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Eritrea: When is a mutiny not a mutiny?
Eritrea: When is a mutiny not a mutiny?
Report 200 / Africa

厄立特里亚:未来转型的方案

执行摘要

过去十二个月中发生的事件表明,在厄立特里亚受到严格控制的政权内部,不满情绪正日益增长,同时,政治和社会分裂也在加深。事件发生的数量不断增多,表明伊萨亚斯总统的政权是很脆弱的,人们越发担忧他是否有能力继续执政。同时,在转型期或者转型后,厄立特里亚会面临许多体制、社会-经济和地缘政治上的障碍。事实证明,暴力性质的权力争夺对非洲之角而言是很危险的,可能对红海国家——因为厄立特里亚是一个濒海国家——也是如此。要想防止在厄立特里亚发生暴力性质的权力争夺,当务之急是要对上述障碍以及邻国和更广泛的国际社会所扮演的角色进行仔细评估。

2012年4月伊萨亚斯总统从公众视野中消失了几个星期,其间有传言称他生病并去世了。这清楚表明他的政权缺乏一个继任计划。2012年3月和5月,埃塞俄比亚军队对厄立特里亚的入侵,揭露了厄立特里亚军队力量极为脆弱的事实。紧接着,一连串的叛变引起了媒体的注意:10月,总统专机的飞行员潜逃;11月,信息部长(总统的亲密盟友)突然消失;12月,国家足球队要求政治庇护。与此同时,每个月都有数以千计的厄立特里亚人——大部分是年轻人——逃走,他们宁愿接受难民营或者非法移民路途的危险和不确定性,也不愿意生活在没有希望的祖国。2013年1月21日,大约100名士兵在首都阿斯马拉叛变,控制信息部达一天时间。

很难预测厄立特里亚在后伊萨亚斯时代会是什么样子:尽管经过了21年强势的国家建设,分裂,尤其是民族之间、地区之间和宗教之间(基督教与穆斯林)的分裂仍然存在,其中一些分裂程度比过去更甚。由于国家缺乏制度性机制来实现权力的和平过渡甚至是明确指定一位继任者,因此可以预计会出现不稳定因素,有可能会由腐败的军队来裁决谁会是这个国家的下一任执政者。但是,就连军队的将军们对总统的忠诚程度也不尽相同。

要想减少厄立特里亚及其周边地区不稳定的风险,由国际社会行为体组成的一个广泛联盟需要采取谨慎的措施,包括展开迅速的和决定性的努力,来推动防止内部权力争斗和调解实现和平过渡的对话。这样做可能会达成如下结果:厄立特里亚开放政治空间,实现国内和国际关系的正常化。阿斯马拉方面应该抓住任何可能的机会来摆脱困境。联合国对厄立特里亚的制裁(原因是厄立特里亚支持索马里青年党以及进行了其它一些危害稳定的活动)应该受到积极的审查。欧盟和美国应该与其他一些国家如卡塔尔和南非等进行合作,这些国家与厄立特里亚统治阶层有着更好的关系,有助于与厄立特里亚进行建设性的接触。地区组织“政府间发展管理局”(Intergovernmental Authority on Development,IGAD)的成员国应该欢迎厄立特里亚的回归,并鼓励与厄实现关系正常化。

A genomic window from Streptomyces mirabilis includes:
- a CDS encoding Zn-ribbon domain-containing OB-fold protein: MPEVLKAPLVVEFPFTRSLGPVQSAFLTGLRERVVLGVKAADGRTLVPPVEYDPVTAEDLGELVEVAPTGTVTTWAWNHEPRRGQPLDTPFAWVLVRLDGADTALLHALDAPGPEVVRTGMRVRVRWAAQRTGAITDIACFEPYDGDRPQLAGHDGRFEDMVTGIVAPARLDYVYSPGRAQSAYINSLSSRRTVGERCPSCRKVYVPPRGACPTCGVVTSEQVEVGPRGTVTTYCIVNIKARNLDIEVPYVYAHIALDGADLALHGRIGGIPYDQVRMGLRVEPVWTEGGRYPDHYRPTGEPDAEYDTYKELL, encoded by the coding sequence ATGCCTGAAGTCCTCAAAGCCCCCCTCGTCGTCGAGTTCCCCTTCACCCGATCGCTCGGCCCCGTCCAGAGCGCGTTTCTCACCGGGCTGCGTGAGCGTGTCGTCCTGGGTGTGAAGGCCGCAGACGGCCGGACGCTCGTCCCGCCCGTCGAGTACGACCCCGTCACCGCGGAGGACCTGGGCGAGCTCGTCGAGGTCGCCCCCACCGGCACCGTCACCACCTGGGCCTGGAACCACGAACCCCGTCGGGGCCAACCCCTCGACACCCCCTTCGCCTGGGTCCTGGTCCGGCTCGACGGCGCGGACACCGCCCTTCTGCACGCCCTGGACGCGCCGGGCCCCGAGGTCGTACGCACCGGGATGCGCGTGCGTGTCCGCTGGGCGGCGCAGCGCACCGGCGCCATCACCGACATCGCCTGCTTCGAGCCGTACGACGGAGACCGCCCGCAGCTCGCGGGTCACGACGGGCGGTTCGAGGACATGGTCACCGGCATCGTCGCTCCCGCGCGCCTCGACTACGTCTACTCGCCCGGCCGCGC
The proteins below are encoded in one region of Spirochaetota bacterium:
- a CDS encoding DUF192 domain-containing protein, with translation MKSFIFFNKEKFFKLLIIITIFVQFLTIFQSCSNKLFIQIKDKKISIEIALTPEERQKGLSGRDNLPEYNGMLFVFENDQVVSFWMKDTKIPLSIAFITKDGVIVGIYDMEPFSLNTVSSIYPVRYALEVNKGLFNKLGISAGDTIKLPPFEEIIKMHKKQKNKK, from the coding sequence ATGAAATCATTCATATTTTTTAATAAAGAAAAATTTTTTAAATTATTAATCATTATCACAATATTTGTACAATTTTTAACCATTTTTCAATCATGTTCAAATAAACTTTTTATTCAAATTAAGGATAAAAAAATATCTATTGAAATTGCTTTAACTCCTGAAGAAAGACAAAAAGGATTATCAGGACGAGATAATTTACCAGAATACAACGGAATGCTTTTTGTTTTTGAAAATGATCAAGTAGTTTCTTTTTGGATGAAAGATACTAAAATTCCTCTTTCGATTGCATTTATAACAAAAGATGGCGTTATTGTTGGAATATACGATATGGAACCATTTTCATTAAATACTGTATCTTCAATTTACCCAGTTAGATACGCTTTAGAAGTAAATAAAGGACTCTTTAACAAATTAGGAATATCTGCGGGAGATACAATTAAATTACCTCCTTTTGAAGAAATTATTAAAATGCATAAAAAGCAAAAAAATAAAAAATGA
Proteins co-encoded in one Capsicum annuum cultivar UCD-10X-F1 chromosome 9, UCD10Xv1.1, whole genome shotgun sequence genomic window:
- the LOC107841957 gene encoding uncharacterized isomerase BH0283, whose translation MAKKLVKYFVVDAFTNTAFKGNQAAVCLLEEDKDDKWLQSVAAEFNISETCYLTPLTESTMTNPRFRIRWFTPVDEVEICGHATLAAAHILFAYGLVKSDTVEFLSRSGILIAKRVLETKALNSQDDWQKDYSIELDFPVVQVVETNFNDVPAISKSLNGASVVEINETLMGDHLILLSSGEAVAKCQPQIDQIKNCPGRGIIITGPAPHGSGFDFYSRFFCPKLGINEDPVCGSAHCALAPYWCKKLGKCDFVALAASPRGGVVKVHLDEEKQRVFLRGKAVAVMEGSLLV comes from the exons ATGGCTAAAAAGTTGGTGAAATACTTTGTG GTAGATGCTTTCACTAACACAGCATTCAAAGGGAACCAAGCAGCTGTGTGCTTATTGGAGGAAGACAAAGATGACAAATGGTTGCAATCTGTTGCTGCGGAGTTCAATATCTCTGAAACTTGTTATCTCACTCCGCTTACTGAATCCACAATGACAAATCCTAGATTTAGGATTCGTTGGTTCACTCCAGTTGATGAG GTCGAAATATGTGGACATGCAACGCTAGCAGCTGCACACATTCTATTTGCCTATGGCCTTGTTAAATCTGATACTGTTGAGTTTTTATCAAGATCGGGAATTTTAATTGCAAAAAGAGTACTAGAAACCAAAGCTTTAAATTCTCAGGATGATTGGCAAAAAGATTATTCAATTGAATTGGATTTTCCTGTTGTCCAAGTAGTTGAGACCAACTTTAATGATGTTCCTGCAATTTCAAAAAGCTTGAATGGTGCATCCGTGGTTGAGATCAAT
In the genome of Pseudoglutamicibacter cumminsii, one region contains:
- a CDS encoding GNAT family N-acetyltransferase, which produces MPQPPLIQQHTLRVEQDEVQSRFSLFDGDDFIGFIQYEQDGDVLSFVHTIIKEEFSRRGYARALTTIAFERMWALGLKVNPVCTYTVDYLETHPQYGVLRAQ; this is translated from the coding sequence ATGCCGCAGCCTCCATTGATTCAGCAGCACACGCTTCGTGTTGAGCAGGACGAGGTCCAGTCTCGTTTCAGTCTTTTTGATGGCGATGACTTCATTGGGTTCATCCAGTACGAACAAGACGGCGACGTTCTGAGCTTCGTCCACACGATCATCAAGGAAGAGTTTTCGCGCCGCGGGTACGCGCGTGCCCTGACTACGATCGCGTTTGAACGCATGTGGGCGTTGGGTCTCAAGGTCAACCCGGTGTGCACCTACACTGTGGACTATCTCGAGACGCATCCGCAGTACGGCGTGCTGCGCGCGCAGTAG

许多人相信正式的外交途径会继续受阻,如果确实如此,那么埃塞俄比亚、苏丹和吉布提应该与流亡的反对派(包括民族武装战线)进行接触,以此来鼓励与阿斯马拉异见分子进行的积极接触,推动对话,敦促他们同意不使用武力,从而防止发生旷日持久的冲突并对整个地区造成影响。

本报告探讨了厄立特里亚政权的薄弱之处,为后伊萨亚斯时代的厄立特里亚描绘出六种可能的情景,并明确指出该国和该地区会面临的主要危险和机会。有关的西方伙伴以及与阿斯马拉有特殊关系的邻国和政府能发挥关键作用,阻止一场大规模人道主义危机的发生,甚至是该国的毁灭。

内罗毕⁄布鲁塞尔,2013年3月28日

Commentary / Africa

Eritrea: When is a mutiny not a mutiny?

On Monday 21 January, a number of unofficial sources reported that 100 or so soldiers had invaded Eritrea’s Ministry of Information and taken over state-owned Eri-TV. During their occupation, the soldiers began broadcasting a statement demanding the implementation of the constitution — never enacted by Parliament — and the release of thousands of political prisoners, including a number of high-profile journalists, and former ministers, senior military officers and officials known as the “G15”, before the station went off air. The rest of the armed forces were described as “quiet”, as was the city, and no shots were fired either in the taking or surrender of the Ministry.

It is hard to tell what exactly happened, or why. News from Asmara is opaque at the best of times, and this apparent military-led protest — or “small incident” as the Eritrean government is terming it — is the latest in a number of informally reported developments, only a few substantiated, suggesting cracks in the unusually regimented state. Since there are no accredited independent journalists in Eritrea, the only alternative to government media is diaspora-driven opposition news websites. These can be illuminating, because Eritrea is a curiously intimate place, with members of the same family occupying top government positions while their close relatives are vocal anti-government activists abroad.